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When you take the jars out of the pot, let them sit and cool off until they’re comfortable to the touch. After that, you can put on the lids and store the jars in a cool, dark place where they won’t get shaken up too much.

If you want to learn how to can other types of food or if you want more information about canning peaches, then you should consult your local Cooperative Extension Office. Many times you can find an office near you by typing in your zip code and “Extension Office” into Google.

Preserving Food with Sugar

Many types of food that you grow in your garden are going to contain a lot of water, which means they’ll go bad fairly quickly. For example, if you grew strawberries this year, then you know that they’re very juicy and have a short shelf life.

You may have heard about canning fruit and making jams and jellies with it, but jams and jellies are very high in sugar and that’s not really the healthiest thing for you to be eating.

So, what else can you do?

One thing you can do is make fruit preserves. Unlike jams and jellies, fruit preserves contain a lot less sugar and they’re also thicker because they contain the entire fruit rather than just the juice. This makes them lower in sugar and thicker, which means they’ll last longer if you have to store them for any length of time.

In order to make fruit preserves, you’re going to need a few more things than just the fruit! You’re also going to need:

Sterilized Jars with Lids – You can either do this yourself or buy pre-sterilized jars.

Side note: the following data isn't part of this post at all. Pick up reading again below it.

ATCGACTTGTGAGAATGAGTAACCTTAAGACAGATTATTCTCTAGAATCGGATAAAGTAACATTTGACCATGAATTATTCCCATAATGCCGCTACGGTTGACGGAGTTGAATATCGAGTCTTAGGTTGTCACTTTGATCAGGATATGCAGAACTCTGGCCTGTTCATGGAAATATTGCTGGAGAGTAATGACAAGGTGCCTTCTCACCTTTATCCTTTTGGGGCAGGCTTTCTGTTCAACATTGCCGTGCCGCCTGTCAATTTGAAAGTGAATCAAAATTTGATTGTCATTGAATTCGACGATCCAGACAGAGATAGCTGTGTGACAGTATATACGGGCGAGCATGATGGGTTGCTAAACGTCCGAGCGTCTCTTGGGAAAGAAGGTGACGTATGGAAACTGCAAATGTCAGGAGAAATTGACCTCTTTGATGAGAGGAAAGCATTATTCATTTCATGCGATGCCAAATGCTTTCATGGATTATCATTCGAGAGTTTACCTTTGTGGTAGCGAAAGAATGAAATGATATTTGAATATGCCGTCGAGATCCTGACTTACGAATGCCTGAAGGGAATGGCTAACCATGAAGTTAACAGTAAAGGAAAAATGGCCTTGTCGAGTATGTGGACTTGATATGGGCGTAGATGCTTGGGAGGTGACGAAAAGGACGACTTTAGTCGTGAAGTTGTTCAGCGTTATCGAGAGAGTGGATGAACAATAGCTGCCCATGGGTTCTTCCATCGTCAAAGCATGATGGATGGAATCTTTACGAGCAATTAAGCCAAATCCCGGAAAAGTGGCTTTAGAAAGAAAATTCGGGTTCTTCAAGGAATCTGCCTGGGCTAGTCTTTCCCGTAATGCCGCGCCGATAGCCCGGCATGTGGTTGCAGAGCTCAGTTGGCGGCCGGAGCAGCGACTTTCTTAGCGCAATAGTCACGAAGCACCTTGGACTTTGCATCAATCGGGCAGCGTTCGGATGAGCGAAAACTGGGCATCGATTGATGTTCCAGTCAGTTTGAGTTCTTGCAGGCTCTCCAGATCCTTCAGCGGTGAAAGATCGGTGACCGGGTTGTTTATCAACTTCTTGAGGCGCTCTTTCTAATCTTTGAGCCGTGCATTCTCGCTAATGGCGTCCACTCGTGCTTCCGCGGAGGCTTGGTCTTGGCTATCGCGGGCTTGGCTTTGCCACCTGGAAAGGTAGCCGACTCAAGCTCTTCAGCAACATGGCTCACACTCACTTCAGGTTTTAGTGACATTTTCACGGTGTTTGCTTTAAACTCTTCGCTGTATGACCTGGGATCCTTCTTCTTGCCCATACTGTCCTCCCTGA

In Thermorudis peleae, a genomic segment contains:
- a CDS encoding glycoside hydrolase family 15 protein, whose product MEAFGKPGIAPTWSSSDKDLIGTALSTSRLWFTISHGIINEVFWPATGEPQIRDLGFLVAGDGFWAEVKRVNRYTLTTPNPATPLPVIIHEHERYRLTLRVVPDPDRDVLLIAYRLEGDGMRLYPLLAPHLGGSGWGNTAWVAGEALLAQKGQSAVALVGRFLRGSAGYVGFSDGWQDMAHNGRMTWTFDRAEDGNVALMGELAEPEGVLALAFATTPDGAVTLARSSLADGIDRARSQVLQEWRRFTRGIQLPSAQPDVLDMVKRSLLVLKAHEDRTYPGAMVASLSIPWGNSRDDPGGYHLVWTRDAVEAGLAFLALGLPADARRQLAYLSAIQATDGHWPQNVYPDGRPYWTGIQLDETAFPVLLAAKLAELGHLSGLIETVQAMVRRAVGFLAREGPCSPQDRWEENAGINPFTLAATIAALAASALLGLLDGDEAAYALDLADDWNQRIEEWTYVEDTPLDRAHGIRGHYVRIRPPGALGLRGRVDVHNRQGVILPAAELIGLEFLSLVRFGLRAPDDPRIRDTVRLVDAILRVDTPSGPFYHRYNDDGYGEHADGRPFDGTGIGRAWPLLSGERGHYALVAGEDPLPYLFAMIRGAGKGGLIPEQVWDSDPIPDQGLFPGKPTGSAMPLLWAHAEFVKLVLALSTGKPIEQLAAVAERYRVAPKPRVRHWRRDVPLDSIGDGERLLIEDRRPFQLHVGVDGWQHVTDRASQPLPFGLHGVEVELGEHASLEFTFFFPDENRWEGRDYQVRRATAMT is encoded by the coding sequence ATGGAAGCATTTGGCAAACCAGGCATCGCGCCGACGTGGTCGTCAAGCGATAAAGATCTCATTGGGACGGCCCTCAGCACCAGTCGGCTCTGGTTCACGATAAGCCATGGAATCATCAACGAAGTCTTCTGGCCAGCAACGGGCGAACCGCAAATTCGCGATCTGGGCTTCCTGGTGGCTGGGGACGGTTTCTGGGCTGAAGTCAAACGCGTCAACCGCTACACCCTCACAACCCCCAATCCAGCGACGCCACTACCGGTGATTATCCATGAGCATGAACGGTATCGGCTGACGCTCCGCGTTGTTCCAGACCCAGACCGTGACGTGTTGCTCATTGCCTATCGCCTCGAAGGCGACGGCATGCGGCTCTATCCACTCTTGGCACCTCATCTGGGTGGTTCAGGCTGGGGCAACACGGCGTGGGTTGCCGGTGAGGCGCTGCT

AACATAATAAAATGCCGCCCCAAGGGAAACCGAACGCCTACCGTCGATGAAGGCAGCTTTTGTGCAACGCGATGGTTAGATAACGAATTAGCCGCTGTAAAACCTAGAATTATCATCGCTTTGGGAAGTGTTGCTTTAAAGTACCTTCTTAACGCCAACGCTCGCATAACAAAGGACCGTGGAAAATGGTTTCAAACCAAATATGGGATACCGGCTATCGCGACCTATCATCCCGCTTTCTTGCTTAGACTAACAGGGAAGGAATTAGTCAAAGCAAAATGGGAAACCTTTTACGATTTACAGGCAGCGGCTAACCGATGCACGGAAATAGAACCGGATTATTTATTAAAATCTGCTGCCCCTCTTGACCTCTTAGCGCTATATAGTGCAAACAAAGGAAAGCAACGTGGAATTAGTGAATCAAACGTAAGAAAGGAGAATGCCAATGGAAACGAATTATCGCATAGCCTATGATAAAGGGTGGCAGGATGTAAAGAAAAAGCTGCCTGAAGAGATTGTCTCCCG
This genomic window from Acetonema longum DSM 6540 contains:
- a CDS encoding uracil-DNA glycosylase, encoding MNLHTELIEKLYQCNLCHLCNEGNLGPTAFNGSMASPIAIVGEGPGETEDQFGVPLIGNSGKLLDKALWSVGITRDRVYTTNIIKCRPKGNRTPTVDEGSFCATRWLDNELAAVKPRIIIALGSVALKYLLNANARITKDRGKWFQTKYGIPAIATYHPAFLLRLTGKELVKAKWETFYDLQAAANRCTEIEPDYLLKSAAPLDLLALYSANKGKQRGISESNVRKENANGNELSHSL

Fancy Knife – You really don’t need anything fancy, but it does help if you have a small knife that’s good for cutting.

Large Pot – You’re going to be doing a lot of cooking so you’ll need a large pot.

Fork or Spoon – For mixing everything up.

Steps for Making Preserves

1. Get everything prepared.

You’re going to need to make sure you have everything prepared before you start cooking anything. This means getting your jars and lids and putting them into the pot to get them sterilized. You can do this by simply putting the pot on the stove and turning the temperature up to high and allowing the jars to be boiled for at least ten minutes.

After that, turn off the heat and allow pot to cool off. You want to make sure that the jars and the lids are completely cool before you start doing anything with them or else they’re going to crack.

2. Cut up your fruit.

Of course, you’re going to need fruit in order to make preserves so you’re going to have to cut it up into smaller pieces. You can do this however you want, but generally many people prefer to just quarter or halve the fruit depending on the fruit that they’re using.

Also, you’re going to want to remove any of the bad parts of the fruit such as the seeds or any rotten parts.

3. Start cooking your fruit.

After you’ve got your jars and your fruit ready, you can start cooking everything. You’re going to need to put enough water into your pot so that it covers all the fruit once you put it in the pot. Next, you’re going to want to add 1 cup of sugar for every quart of fruit.

When you’ve got everything in there, you can turn the heat on high and start stirring everything so that the sugar dissolves completely in the water. Letting the sugar sit on the bottom can cause it to burn and create a film on the bottom of your pot, which will also cause your preserves to taste burnt.